BURNSVILLE, Minn. — Jake Swaggert has lived in the South Metro for a decade.
He accepts the fact that Burnsville is home to a large Waste Management landfill near I-35W and Highway 13.
Swaggert does not, however, accept Waste Management's proposal to heighten the landfill by a few hundred feet — a move that would raise the landfill more than 1,000 feet above sea level, taller than nearby Buck Hill.
"You'll be able to see the landfill from all over the South Metro," Swaggert said. "It's a scary thing."
Swaggert told the Burnsville City Council the very same thing on Tuesday night. "We do not need a new, huge landfill," he said at the podium.
But he was not able to prevent the council from moving Waste Management's proposal forward. The council voted unanimously to approve the preliminary concept, despite objections from some residents and even neighboring cities like Bloomington, which sent a letter to Burnsville outlining concerns over the landfill proposal. Among the concerns: the idea that the expanded landfill could become the "dominant and defining visual landmark of the area."
Burnsville Mayor Elizabeth Kautz emphasized that Tuesday's action is "only the beginning." By approving the concept, the council is now pushing the proposal onto the Minnesota Pollution Control Agency for an environmental review. The lengthy approvals process — which will navigate through a number of governmental agencies — could take years.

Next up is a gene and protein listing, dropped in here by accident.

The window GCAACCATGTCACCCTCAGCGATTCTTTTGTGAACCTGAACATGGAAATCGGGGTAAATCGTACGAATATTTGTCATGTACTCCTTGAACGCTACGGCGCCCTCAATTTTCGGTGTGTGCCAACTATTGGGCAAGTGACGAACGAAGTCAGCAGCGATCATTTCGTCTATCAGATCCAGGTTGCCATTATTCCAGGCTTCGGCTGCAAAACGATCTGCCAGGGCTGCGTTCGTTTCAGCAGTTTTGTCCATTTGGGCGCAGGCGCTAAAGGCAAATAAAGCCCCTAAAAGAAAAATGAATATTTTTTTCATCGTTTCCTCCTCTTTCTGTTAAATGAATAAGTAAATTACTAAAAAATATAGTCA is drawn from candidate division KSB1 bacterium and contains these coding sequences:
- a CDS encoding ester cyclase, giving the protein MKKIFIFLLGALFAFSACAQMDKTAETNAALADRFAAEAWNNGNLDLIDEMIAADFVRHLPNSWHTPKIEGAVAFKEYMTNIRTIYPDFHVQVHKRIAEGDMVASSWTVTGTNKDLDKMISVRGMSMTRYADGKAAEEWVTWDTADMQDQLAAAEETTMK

"And this is the nice thing about something like this: We listen to everybody," Kautz said.
Waste Management believes a higher landfill would allow it to meet increasing capacity demands — and the city of Burnsville has some of its own specific interests in the proposal.
For example, if Waste Management can heighten the existing landfill on Cliff Road and store more trash, this landfill might eventually be able to take in waste from two neighboring sites named the Freeway Landfill and Freeway Dump. City officials, including Councilman Dan Kealey, say the two dormant landfills despearately need to be cleaned up because they pose risks to the drinking water.
"They are a threat," Kealey said at the meeting Tuesday night. "We're gonna do whatever it takes to make sure that garbage is out of there."
Ridding the Freeway Landfill and Freeway Dump of trash could also free up prime riverfront property for development in Burnsville.
But that's "very complicated," Mayor Kautz said. "And that's also a long-term process."
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